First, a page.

Amid ongoing tensions with China and a string of ceasefire violations from Pakistan, the Indian Armed Forces have been authorised to raise their weapons and ammunition reserves to be able to fight 15 days of high-intensity conflict, up from the earlier ten-day mark.
According to a report by ANI citing government sources, the armed forces are expected to spend over Rs 50,000 crore to acquire both equipment and ammunition from local and foreign sources, using both the extended stocking requirements and the emergency financial powers granted after the stand-off with China began in Eastern Ladakh.
"A number of weapon systems and ammunition are being acquired now under the authorisation of having reserves to fight a 15-day intense war with the enemies. The stocking would now be at 15-I level from the 10 I levels," government sources told ANI.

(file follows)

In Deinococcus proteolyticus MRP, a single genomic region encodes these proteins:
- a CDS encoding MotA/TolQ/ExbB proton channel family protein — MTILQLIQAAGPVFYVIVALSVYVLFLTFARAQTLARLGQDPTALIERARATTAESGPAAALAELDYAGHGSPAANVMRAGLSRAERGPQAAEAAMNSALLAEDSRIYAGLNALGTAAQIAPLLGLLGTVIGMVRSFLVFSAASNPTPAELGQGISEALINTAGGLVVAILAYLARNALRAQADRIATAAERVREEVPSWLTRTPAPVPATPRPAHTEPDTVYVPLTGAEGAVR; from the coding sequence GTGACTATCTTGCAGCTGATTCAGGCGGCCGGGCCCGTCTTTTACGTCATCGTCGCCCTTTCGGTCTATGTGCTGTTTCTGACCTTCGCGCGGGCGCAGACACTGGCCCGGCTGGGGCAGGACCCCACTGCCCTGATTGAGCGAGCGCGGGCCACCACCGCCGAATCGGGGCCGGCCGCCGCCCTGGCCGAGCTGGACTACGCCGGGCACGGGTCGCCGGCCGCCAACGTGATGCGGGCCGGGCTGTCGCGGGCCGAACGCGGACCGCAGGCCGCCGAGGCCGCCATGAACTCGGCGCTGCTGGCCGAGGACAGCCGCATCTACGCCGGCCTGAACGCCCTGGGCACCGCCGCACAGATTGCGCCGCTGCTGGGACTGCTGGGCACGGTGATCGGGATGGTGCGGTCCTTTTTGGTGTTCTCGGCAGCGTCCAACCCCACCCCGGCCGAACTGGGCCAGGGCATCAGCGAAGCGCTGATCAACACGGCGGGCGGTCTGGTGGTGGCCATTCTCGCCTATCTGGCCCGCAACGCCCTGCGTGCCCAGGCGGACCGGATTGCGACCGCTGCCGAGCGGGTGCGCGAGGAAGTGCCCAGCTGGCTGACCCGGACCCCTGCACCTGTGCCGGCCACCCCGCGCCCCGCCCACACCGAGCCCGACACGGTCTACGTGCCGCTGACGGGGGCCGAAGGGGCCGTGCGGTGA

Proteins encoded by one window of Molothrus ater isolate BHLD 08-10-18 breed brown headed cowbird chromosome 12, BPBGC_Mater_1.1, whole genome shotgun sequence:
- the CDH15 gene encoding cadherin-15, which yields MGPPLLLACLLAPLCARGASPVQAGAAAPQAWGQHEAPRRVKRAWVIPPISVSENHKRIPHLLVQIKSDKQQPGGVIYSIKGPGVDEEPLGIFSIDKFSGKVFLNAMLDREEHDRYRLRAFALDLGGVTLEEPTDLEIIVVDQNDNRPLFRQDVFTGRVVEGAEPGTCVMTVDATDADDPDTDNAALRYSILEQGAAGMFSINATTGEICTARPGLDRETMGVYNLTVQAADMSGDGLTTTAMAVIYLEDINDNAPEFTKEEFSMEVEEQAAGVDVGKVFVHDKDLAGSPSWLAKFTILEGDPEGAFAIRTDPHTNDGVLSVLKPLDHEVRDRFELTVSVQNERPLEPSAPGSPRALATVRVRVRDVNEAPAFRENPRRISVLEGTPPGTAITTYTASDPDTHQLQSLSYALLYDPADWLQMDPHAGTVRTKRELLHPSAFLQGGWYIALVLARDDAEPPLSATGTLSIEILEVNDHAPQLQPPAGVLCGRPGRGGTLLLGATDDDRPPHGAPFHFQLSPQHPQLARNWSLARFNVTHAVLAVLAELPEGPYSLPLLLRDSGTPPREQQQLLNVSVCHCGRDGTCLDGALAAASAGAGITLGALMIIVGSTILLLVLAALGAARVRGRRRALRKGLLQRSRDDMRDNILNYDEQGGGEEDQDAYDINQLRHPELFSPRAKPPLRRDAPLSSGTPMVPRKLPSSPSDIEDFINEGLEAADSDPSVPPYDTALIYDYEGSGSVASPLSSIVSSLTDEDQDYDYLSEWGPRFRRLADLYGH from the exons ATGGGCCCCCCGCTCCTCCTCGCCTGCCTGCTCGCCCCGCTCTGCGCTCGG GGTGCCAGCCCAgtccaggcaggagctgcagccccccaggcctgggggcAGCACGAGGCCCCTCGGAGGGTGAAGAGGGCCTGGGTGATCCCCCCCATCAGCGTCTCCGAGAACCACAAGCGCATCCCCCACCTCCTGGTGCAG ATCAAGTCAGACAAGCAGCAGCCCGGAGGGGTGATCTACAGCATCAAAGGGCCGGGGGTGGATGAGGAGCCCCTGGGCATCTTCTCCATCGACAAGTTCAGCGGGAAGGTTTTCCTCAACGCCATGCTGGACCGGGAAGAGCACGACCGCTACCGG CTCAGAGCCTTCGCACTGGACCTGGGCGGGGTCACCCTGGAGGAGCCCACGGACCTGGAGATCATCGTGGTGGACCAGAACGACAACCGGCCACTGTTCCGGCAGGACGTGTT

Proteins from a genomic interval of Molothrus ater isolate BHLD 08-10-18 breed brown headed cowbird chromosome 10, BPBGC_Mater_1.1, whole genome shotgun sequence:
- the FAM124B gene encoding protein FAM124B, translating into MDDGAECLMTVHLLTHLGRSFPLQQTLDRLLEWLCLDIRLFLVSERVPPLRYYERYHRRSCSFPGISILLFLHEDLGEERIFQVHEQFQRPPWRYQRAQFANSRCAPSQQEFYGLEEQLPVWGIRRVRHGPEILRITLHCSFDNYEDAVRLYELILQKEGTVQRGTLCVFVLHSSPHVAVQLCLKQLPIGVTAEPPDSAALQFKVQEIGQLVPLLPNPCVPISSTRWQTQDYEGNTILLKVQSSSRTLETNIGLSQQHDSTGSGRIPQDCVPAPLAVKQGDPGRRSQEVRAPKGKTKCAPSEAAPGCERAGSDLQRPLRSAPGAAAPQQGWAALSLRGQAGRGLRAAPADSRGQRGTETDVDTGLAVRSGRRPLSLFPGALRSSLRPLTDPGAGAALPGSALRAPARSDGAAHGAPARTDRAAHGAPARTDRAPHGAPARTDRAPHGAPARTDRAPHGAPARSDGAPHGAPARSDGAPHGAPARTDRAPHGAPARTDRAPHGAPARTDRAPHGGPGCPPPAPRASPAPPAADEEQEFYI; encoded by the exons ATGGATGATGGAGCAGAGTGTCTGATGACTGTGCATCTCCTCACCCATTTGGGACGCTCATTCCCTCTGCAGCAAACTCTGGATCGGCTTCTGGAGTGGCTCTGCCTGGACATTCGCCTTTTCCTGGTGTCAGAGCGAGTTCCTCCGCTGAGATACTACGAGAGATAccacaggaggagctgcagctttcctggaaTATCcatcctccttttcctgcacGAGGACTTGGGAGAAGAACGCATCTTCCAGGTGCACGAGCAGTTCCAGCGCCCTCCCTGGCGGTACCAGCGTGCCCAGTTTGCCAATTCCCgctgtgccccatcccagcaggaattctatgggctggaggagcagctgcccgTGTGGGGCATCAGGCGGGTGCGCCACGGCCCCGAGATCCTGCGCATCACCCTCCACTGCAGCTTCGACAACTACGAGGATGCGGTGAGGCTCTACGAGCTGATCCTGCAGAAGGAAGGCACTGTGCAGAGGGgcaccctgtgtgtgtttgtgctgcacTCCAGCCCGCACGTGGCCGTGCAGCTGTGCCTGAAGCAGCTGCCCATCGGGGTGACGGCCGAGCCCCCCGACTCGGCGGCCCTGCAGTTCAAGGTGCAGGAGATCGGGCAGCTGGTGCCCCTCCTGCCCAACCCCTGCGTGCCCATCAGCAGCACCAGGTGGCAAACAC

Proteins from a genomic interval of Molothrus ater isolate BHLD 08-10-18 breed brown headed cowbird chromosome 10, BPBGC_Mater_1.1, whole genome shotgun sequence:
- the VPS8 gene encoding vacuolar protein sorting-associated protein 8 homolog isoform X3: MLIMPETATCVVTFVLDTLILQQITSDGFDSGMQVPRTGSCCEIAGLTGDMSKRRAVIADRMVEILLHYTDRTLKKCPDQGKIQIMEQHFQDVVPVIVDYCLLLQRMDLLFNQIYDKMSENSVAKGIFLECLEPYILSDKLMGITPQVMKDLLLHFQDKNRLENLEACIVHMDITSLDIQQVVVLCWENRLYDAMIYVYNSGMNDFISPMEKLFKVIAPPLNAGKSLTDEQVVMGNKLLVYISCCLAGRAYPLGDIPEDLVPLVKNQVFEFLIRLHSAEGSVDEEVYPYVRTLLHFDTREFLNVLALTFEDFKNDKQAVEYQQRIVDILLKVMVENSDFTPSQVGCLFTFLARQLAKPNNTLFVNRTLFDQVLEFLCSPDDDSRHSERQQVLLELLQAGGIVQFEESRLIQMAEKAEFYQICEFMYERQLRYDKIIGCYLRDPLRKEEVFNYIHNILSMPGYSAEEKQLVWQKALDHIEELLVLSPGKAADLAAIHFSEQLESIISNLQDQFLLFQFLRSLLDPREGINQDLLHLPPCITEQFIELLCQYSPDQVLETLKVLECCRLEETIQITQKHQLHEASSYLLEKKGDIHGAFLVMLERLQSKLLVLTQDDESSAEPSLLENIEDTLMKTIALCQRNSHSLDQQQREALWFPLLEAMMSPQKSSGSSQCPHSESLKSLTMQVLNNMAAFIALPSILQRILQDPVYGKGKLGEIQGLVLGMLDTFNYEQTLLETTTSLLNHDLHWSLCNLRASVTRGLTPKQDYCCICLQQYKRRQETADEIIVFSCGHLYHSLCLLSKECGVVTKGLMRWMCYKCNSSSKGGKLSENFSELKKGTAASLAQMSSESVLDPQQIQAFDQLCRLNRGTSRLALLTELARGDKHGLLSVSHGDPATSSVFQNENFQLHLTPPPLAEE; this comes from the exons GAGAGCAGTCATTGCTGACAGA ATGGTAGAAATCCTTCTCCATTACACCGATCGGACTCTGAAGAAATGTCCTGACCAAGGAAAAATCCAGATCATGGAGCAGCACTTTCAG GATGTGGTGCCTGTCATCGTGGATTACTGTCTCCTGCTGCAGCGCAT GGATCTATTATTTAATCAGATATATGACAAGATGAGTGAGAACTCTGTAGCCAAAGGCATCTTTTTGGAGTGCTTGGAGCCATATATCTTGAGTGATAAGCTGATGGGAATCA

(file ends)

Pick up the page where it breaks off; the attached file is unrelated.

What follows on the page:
According to the report, this authorisation was approved “some time ago”.
India’s War Wastage Reserves used to be for the forces to fight up to 40 days of war—this was reduced to 20 days in 1999 and later cut to 10 days. In 2015, a Comptroller and Auditor General (CAG) report revealed that India would run out of most of its ammunition within just 10 days. Such reserves are also calculated keeping in mind the threat of a two-front war with both China and its all-weather ally Pakistan.
Since June, India and China have been engaged in a standoff in the Eastern Ladakh region, with both sides deploying thousands of troops along the Line of Actual Control. Despite multiple rounds of talks, the standoff has continued into the winter—prompting India's military-industrial complex to kick into overdrive to keep troops supplied, warm, and ready.